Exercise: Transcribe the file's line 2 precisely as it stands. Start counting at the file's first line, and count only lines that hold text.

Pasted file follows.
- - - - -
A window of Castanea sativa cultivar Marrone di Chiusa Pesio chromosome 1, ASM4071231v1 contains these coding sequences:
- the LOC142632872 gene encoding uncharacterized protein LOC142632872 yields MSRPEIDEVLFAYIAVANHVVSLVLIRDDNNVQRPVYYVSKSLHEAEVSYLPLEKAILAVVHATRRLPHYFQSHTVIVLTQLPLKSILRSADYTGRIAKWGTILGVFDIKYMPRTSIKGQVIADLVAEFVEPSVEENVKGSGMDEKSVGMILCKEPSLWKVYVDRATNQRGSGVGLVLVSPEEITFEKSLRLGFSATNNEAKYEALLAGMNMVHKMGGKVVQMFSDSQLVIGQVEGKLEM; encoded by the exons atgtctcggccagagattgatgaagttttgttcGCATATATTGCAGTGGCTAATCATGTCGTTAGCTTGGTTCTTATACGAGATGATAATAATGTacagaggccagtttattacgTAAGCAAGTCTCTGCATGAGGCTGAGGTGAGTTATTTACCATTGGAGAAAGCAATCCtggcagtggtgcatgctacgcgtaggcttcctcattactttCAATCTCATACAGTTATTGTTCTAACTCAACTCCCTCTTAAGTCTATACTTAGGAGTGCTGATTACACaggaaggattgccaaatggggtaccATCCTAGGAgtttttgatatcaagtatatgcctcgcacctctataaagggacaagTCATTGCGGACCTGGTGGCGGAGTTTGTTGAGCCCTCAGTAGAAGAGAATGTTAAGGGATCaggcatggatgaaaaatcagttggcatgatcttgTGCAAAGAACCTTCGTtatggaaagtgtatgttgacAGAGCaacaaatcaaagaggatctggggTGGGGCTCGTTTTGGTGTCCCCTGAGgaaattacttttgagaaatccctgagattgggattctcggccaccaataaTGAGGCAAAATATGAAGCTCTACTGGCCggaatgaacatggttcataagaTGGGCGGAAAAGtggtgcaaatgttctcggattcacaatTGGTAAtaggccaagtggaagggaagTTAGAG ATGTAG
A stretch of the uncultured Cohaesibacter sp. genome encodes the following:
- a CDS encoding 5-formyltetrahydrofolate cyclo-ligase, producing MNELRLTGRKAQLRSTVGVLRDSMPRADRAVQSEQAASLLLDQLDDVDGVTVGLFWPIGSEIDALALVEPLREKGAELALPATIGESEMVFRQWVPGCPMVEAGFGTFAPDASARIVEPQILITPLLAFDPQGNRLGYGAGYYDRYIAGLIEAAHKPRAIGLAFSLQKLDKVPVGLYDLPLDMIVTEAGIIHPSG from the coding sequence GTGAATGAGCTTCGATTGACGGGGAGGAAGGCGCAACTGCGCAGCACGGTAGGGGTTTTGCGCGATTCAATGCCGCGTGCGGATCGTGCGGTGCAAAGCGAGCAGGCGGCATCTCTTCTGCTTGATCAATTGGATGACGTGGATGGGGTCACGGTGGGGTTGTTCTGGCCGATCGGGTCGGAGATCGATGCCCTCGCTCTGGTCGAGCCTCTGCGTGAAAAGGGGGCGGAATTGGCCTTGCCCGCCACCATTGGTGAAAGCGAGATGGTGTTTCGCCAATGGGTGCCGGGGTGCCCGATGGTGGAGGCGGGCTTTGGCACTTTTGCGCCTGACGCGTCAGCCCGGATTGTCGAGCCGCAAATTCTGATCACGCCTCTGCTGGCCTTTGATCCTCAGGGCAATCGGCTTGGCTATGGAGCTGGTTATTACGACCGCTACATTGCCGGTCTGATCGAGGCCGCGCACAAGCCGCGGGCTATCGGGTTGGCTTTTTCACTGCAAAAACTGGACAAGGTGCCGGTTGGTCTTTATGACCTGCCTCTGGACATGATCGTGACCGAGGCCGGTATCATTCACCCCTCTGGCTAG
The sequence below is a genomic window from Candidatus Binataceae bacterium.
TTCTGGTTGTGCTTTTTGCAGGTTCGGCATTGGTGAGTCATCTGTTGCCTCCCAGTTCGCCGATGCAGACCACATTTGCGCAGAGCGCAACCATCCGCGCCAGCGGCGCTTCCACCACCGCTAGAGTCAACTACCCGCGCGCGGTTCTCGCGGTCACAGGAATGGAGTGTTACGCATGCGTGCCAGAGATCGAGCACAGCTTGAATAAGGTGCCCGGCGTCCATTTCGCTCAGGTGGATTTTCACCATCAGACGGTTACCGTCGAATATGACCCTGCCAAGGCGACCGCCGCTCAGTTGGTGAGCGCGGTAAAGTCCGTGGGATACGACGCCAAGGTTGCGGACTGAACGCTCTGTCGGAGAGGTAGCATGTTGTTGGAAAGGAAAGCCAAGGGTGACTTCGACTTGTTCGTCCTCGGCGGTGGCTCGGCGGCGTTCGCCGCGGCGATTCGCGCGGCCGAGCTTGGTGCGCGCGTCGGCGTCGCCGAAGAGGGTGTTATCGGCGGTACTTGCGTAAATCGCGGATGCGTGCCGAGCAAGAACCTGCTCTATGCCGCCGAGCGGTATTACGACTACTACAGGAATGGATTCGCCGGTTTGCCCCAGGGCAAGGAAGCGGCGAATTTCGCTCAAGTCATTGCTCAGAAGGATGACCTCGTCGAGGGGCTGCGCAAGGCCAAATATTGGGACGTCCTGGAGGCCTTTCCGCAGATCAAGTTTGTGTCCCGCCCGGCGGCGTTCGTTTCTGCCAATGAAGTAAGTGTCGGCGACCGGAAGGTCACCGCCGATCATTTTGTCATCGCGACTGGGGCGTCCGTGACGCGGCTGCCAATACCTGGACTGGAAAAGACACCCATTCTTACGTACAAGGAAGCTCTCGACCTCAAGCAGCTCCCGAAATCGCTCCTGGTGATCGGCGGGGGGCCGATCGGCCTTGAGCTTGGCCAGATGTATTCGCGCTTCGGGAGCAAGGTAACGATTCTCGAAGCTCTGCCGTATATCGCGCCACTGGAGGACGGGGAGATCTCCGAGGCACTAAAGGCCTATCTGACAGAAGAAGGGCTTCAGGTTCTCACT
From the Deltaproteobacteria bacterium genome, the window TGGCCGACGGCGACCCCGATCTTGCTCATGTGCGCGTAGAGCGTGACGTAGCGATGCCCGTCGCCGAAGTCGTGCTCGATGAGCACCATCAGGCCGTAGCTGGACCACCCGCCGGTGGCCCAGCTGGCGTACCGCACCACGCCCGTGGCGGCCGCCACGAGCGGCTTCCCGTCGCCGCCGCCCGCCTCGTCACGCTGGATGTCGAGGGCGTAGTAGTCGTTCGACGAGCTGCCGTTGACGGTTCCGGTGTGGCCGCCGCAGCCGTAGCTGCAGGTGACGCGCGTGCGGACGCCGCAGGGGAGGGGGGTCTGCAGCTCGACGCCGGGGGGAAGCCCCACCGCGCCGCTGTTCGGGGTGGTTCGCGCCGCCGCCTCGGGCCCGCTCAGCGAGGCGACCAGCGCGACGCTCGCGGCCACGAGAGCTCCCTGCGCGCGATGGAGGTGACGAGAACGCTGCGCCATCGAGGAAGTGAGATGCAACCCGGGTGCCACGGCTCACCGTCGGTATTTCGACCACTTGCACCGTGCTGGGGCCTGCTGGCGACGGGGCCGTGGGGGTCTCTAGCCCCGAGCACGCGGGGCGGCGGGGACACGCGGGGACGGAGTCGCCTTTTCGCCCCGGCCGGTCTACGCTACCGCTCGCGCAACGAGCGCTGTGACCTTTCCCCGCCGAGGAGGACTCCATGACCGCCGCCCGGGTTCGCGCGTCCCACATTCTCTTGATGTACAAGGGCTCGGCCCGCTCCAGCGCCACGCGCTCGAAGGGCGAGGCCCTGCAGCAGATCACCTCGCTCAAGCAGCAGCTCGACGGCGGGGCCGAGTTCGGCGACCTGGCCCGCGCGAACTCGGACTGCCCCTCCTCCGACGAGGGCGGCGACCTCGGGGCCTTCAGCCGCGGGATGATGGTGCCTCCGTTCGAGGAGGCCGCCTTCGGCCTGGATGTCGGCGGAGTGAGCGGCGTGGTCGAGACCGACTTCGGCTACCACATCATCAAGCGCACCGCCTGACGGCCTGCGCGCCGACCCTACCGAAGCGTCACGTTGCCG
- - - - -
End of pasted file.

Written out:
- the LOC142632872 gene encoding uncharacterized protein LOC142632872 yields MSRPEIDEVLFAYIAVANHVVSLVLIRDDNNVQRPVYYVSKSLHEAEVSYLPLEKAILAVVHATRRLPHYFQSHTVIVLTQLPLKSILRSADYTGRIAKWGTILGVFDIKYMPRTSIKGQVIADLVAEFVEPSVEENVKGSGMDEKSVGMILCKEPSLWKVYVDRATNQRGSGVGLVLVSPEEITFEKSLRLGFSATNNEAKYEALLAGMNMVHKMGGKVVQMFSDSQLVIGQVEGKLEM; encoded by the exons atgtctcggccagagattgatgaagttttgttcGCATATATTGCAGTGGCTAATCATGTCGTTAGCTTGGTTCTTATACGAGATGATAATAATGTacagaggccagtttattacgTAAGCAAGTCTCTGCATGAGGCTGAGGTGAGTTATTTACCATTGGAGAAAGCAATCCtggcagtggtgcatgctacgcgtaggcttcctcattactttCAATCTCATACAGTTATTGTTCTAACTCAACTCCCTCTTAAGTCTATACTTAGGAGTGCTGATTACACaggaaggattgccaaatggggtaccATCCTAGGAgtttttgatatcaagtatatgcctcgcacctctataaagggacaagTCATTGCGGACCTGGTGGCGGAGTTTGTTGAGCCCTCAGTAGAAGAGAATGTTAAGGGATCaggcatggatgaaaaatcagttggcatgatcttgTGCAAAGAACCTTCGTtatggaaagtgtatgttgacAGAGCaacaaatcaaagaggatctggggTGGGGCTCGTTTTGGTGTCCCCTGAGgaaattacttttgagaaatccctgagattgggattctcggccaccaataaTGAGGCAAAATATGAAGCTCTACTGGCCggaatgaacatggttcataagaTGGGCGGAAAAGtggtgcaaatgttctcggattcacaatTGGTAAtaggccaagtggaagggaagTTAGAG ATGTAG